“The last five years have been non-stop,” he says, listing off the places he’s played in that time: every major city in Canada, Hawaii, Boston, New York, the Czech Republic and Switzerland, just off the top of his head. He also reveals that the day after our interview, he’ll be heading to Malaysia to play a Louis Vuitton party — he’s a regular guest of the designer, who first employed him for a jewellery launch in New York in 2004.

“I’ve taken over the whole corporate performance scene,” Draw boasts playfully. “Over the years, I’ve done every top corporate event around the country. It’s kind of on the side of what I’m doing with touring and recording.”

According to Draw, performing for the starched-shirt crowd is more fun than it sounds — and furthermore, the shirts don’t stay starched for long.

“I did one event on top of a mountain in Montreal, looking down on the city,” he says. “I decided I’d make it more intense. I was taking my shirt off, going completely nuts. It was absolute debauchery. The perception is that these events are going to be very tight, but when the show actually starts, the crowd dictates things. And if the crowd wants something more, I’m aware of it — even if they aren’t.”

Draw’s showmanship may come naturally, but his success has been built on a foundation of hard work. And plenty of risk-taking — it’s a brave (and maybe foolish) musician who would even consider leaving the Conservatory, much less taking his unpolished act to the streets and trying to build a rep.

“Busking was interfering with my studies,” recalls Draw of his school days. “And I didn’t want to play a lot of the pieces I was playing. I hated exams. . . I still hate exams. I hate competitions. . .all that preparation for nothing, for a piece of paper.”

Feeling empowered by his decision to drop out, he made his first trip to Montreal at age 16, where he was “absolutely broken down” by a music teacher who feared he might squander his prodigious gifts. “We’re talking tears here,” he says. “She told me ‘you have a talent. You’re not a classical violinist, but you have something no one else has. You have to work as hard as you can at it.’ She gave me rudimentary stuff to work on, because my technique wasn’t very good, and after a summer of practicing 10 hours a day for seven weeks, everything improved.”

Draw eventually moved to Montreal for the good of his career (“I’d been absolutely destroying the clubs there,” he says) but he looks back fondly on his time in North York. “Torresdale was where the Russian community was. We got a huge rented apartment in a complex beside a cemetery. There was this gorgeous park that I used to do everything there. . . I wouldn’t catch any fish, but whatever.”

He also recalls his years at Rockford Public School, stating his admiration for the teachers who helped to ease his culture shock.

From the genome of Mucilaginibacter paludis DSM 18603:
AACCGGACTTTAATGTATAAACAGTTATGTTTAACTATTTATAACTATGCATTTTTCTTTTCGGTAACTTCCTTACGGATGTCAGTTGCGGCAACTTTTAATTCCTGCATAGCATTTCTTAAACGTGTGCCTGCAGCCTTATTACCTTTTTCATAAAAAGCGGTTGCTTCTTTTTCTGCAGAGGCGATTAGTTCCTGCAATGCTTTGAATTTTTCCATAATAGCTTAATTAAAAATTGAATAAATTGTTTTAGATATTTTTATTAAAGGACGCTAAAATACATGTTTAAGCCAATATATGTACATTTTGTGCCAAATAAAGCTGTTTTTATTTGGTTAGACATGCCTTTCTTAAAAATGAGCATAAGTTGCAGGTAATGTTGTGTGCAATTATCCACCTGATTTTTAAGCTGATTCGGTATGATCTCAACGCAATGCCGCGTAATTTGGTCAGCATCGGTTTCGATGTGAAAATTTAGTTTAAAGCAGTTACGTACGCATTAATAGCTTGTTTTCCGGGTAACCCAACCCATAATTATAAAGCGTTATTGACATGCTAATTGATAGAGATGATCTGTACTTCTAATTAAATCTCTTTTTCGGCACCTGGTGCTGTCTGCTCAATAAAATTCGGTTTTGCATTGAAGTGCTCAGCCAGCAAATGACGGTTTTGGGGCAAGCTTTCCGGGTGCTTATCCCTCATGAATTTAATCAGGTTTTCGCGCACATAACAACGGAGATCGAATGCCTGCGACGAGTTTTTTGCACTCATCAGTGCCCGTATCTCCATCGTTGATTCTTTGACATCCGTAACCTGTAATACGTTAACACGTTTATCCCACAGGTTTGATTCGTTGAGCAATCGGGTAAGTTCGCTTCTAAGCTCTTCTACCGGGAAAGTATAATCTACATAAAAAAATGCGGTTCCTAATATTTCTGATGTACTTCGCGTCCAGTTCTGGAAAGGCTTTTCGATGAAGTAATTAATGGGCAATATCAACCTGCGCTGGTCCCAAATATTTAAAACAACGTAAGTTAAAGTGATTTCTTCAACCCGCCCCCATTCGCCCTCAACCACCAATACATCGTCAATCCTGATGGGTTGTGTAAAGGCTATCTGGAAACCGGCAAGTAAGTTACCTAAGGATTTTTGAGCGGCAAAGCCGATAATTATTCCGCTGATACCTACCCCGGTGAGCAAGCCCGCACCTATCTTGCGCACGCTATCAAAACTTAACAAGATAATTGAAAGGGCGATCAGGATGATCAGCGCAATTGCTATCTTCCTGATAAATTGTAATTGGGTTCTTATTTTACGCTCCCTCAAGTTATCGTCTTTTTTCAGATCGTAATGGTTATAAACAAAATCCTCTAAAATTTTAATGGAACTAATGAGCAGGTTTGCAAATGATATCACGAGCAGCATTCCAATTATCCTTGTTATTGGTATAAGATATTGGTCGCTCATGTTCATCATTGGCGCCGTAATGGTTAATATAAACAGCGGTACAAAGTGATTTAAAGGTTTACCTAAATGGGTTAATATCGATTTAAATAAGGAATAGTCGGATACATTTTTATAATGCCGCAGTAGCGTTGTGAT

“I had an amazing ESL teacher there who was very strict,” says Draw. “But it was great. He made us speak English and it really helped.”

Next year, Draw and his collaborators are hoping to mount a full-scale European tour and release a new album. Draw hints that it will sound somewhat different from Train 64 — he’s imagining a shift away from high-production values towards a kind of back-to-basics immediacy. “Working in a studio kind of sucks,” he laughs. “A lot of the next album is recorded outside, in a field. I have the resources and the time, so why not?”

It may sound like a laissez-faire approach, but Draw insists most of his best work comes out of off-thecuff improvisation.

“I ignore structure,” he says. “A lot of the songs have no distinct structure at all. An idea could come from a television show or a movie. Like The Squid and the Whale…that movie gave me a lot of ideas.”

He’s equally enthusiastic about his musical influences, which range from electronica pioneers like the Chemical Brothers and DJ Shadow to rockers like R.E.M. and Radiohead. Draw also expresses a fondness for experimental music: “you know those pieces that are just sound-waves? Well, I could listen to those for, like, 10 hours straight.”

Given Draw’s hectic schedule, that kind of concentrated meditation could be vital. Whatever Draw’s doing, it’s working — he says that while performing used to burn him out, he’s currently feeling energized and ready to keep pushing his creative envelope.

“Recently I haven’t been getting sick or exhausted,” he says. “I used to get aches in my body from what I was doing on stage. There were physical issues, but they’re going away. It’s all about balance. I’m working hard, but because of that, I’m not out all night till 4 or 5. That’s what I used to do. Now I’ve cut it off. I think I can do more.”
- Post City Magazines

"The Classical Violinist with the Pop Chops"

Eugene Draw calls himself a rocker at heart but is busy playing all styles of music all over the world.

Lorianna De Diorgio

It isn’t a question of where Eugene Draw has played. It’s more like, where hasn’t the young violinist played?